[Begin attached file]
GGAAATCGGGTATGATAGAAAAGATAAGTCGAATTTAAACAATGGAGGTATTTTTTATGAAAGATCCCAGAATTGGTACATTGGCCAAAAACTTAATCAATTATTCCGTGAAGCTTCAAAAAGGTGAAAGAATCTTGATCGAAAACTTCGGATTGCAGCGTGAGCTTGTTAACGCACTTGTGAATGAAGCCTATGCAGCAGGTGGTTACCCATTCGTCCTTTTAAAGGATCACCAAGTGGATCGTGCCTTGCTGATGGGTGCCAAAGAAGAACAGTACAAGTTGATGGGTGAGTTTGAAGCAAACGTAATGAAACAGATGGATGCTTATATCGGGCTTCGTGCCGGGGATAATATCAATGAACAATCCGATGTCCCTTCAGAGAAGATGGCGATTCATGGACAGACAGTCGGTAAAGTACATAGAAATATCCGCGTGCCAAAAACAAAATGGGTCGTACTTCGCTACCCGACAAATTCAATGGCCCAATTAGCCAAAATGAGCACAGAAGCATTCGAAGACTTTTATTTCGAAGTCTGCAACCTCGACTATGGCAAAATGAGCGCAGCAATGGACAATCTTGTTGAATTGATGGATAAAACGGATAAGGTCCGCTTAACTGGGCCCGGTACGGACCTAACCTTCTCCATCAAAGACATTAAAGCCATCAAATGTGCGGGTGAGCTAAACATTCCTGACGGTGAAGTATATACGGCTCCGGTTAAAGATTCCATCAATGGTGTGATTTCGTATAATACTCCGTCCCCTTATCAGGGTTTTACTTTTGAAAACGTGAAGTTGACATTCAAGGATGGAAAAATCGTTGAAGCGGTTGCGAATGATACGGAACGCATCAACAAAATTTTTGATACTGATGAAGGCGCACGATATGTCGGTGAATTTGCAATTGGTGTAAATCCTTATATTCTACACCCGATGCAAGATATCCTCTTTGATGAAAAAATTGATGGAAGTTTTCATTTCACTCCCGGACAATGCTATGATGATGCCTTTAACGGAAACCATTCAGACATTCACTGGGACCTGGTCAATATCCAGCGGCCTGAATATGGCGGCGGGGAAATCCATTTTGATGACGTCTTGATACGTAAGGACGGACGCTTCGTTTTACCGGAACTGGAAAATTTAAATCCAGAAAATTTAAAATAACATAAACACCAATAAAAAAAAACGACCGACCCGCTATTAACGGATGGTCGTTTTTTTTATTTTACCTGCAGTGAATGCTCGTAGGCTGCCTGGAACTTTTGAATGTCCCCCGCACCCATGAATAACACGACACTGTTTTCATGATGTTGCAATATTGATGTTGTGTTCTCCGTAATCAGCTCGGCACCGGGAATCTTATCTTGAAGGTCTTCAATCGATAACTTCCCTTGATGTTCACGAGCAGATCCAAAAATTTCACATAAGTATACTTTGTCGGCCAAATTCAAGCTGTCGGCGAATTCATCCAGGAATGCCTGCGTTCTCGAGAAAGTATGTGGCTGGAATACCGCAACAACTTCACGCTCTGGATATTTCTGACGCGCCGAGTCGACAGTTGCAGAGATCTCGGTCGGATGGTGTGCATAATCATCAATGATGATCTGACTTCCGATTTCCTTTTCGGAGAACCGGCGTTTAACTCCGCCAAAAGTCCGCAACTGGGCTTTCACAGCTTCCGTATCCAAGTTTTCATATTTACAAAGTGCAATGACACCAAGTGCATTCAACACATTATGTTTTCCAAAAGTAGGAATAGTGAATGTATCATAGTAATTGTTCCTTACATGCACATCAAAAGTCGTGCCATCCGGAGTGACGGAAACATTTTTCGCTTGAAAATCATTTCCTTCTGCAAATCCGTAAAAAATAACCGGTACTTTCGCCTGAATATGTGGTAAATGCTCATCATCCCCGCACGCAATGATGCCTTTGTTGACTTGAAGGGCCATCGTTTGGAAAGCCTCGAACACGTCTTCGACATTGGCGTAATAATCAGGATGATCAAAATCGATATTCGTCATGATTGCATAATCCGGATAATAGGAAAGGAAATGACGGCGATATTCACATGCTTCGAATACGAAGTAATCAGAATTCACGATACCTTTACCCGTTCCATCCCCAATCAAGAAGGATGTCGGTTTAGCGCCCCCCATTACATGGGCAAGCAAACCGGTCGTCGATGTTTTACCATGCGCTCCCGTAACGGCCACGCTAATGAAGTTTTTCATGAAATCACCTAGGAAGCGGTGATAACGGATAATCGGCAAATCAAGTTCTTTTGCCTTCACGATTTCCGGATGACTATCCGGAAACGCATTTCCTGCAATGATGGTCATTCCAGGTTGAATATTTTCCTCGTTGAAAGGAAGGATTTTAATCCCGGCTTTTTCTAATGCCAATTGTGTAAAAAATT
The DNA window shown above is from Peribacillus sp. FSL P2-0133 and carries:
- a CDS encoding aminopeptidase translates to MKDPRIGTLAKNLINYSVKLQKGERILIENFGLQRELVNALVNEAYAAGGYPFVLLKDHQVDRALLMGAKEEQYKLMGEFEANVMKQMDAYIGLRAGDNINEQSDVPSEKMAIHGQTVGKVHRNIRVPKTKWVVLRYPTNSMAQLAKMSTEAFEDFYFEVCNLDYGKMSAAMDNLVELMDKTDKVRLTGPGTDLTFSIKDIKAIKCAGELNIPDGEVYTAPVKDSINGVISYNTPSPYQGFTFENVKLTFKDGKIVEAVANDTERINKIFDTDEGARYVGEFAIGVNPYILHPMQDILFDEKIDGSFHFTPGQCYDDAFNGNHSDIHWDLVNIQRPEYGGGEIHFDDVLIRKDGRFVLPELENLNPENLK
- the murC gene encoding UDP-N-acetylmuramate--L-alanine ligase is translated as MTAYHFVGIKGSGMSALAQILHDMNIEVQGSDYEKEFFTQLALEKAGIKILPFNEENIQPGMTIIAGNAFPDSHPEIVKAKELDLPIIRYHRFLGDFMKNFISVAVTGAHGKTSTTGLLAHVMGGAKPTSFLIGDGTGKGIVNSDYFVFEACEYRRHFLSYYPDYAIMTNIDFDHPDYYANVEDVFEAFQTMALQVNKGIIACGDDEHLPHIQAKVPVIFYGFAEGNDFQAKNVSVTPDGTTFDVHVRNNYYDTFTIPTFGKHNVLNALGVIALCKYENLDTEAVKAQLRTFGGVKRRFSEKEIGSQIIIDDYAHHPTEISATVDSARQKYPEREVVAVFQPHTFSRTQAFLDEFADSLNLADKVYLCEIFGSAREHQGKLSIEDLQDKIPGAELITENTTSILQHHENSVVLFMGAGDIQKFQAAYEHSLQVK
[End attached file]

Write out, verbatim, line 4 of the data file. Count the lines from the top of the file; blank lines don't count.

- the murC gene encoding UDP-N-acetylmuramate--L-alanine ligase is translated as MTAYHFVGIKGSGMSALAQILHDMNIEVQGSDYEKEFFTQLALEKAGIKILPFNEENIQPGMTIIAGNAFPDSHPEIVKAKELDLPIIRYHRFLGDFMKNFISVAVTGAHGKTSTTGLLAHVMGGAKPTSFLIGDGTGKGIVNSDYFVFEACEYRRHFLSYYPDYAIMTNIDFDHPDYYANVEDVFEAFQTMALQVNKGIIACGDDEHLPHIQAKVPVIFYGFAEGNDFQAKNVSVTPDGTTFDVHVRNNYYDTFTIPTFGKHNVLNALGVIALCKYENLDTEAVKAQLRTFGGVKRRFSEKEIGSQIIIDDYAHHPTEISATVDSARQKYPEREVVAVFQPHTFSRTQAFLDEFADSLNLADKVYLCEIFGSAREHQGKLSIEDLQDKIPGAELITENTTSILQHHENSVVLFMGAGDIQKFQAAYEHSLQVK